We were at the Specialized offices recently (and before you all go off on a “jet-setting journos” rant, we’re talking about Chessington rather than Morgan Hill) and got a chance to poke around all the 2008 Specialized products. We’ll be bringing you everything we spotted over the following days, but for starters feast your eyes on the Specialized 2D.
The Specialized 2D is the company’s newest helmet, and boasts several significant developments in the pursuit of a safe, light and highly ventilated lid. The most notable feature is the very low weight. Specialized quotes a weight of 180g (6.3oz) for the small size, and all sizes are under 200g (7oz). That’s a good 50g lighter than the existing Decibel helmet (now demoted to number two in the Specialized lid lineup). 50g doesn’t sound like much, but think of it as 25% and you can see that it’s pretty significant. Hold a 2D in one hand and a Decibel in the other and the Decibel feels like a bowling ball.
This low mass is achieved in a number of ways. First is the pioneering use of dual density foam. The side sections of the helmet are fairly conventional stuff, while the centre/top bit is a lower density foam. Then there’s the simple measure of making all the holes in it considerably bigger, although that’s not as simple as it sounds. Making larger ventilation ports means coming up with something to hold the remaining material together and make sure that the helmet is strong enough to actually be of any use. The 2D’s trick is to replace the Decibel’s internal nylon “skeleton” with a hand-woven Kevlar version moulded into the foam.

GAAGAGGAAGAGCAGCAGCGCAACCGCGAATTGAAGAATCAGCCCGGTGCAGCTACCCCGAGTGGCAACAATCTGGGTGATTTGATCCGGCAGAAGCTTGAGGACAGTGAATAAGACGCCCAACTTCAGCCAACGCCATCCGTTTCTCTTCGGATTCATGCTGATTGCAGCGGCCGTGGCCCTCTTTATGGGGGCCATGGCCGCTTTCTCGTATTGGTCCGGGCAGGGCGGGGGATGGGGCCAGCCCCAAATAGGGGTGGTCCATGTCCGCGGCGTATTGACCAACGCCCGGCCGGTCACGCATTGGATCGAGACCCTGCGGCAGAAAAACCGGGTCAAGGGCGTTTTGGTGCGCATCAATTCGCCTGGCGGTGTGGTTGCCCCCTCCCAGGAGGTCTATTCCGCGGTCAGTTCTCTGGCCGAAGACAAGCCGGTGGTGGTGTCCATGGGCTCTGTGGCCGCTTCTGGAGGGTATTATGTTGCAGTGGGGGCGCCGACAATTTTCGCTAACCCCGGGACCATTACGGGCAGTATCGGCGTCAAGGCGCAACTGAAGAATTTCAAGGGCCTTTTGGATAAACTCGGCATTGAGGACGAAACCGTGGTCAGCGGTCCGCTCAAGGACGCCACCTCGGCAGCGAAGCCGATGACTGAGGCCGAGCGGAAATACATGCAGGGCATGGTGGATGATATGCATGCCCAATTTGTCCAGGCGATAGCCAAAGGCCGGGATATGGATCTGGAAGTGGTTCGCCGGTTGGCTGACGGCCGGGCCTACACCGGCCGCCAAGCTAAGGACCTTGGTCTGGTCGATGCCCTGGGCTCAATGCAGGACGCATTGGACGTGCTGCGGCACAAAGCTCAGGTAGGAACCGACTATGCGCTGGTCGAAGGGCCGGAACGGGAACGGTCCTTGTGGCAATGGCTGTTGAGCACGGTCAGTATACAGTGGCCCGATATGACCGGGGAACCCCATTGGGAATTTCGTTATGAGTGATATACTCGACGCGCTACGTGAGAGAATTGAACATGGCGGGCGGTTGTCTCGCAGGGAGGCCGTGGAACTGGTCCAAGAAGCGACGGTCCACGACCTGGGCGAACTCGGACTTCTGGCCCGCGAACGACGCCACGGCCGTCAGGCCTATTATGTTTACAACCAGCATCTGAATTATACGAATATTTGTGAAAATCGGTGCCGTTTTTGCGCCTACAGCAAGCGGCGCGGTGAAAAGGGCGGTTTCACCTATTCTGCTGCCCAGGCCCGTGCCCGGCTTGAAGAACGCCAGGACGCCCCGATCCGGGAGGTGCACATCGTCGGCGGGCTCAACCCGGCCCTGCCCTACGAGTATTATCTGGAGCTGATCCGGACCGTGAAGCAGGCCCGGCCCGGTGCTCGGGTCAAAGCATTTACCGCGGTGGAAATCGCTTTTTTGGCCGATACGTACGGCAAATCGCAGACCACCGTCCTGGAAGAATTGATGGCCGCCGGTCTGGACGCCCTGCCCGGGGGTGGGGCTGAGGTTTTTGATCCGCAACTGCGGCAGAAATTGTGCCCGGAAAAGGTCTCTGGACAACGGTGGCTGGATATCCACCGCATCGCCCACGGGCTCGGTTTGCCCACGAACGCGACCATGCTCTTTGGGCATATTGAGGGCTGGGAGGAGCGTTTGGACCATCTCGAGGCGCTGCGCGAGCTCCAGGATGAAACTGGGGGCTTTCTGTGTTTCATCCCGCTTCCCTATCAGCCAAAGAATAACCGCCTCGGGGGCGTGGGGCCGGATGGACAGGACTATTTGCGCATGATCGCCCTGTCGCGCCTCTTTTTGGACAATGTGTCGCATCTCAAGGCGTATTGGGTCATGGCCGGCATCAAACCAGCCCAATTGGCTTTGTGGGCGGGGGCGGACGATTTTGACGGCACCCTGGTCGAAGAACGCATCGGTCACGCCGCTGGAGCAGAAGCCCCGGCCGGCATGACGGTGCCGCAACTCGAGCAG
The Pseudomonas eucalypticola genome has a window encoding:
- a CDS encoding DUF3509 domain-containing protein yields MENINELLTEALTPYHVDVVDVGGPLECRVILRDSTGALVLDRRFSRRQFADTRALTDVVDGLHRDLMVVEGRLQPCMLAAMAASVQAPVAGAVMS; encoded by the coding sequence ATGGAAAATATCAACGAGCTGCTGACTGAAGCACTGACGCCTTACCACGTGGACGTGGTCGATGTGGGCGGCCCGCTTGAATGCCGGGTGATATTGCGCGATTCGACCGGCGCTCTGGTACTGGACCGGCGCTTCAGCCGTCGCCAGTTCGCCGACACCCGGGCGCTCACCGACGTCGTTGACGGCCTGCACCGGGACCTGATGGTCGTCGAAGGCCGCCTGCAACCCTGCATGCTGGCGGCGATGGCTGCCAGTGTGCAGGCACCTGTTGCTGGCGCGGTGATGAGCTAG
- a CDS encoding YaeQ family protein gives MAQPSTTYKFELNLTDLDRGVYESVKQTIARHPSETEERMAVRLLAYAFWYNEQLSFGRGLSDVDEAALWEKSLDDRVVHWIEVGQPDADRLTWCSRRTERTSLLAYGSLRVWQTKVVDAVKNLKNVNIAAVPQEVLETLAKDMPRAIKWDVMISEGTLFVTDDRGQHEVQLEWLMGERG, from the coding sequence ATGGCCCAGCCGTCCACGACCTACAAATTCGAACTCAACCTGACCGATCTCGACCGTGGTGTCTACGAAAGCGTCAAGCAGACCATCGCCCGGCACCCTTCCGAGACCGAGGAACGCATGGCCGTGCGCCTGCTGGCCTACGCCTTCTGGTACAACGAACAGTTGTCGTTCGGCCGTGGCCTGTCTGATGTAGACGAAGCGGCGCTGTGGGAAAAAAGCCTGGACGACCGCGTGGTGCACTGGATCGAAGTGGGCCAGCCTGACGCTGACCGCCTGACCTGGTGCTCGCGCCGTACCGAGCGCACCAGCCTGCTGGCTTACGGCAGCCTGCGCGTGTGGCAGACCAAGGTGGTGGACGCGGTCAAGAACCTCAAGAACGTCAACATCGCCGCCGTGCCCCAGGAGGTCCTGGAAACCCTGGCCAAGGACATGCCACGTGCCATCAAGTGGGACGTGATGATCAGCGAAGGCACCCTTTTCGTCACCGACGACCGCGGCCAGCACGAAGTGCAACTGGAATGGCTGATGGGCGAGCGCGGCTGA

Looks are clearly Decibel-esque, with the “Mega Mouthport” up front and the tall vertical exhaust ports at the rear. The shape has been tweaked and deepened a little, though, to give the helmet a slightly less “perched” appearance on the head than the Decibel. The 2D comes with a clip-on peak, although this was clearly in hiding when the photos were taken.
Another lightening addition is the DryLite webbing used in the straps. This is noticeably thinner than your regular helmet straps, but perhaps more importantly from a comfort perspective is that the material doesn’t soak up sweat. This should mean an end to variable-helmet-fit misery as straps stretch and shrink, not to mention freedom from salt encrustation and a reduction in pongs.
All promising stuff – we’ll let you know how it performs out on the trails in a while…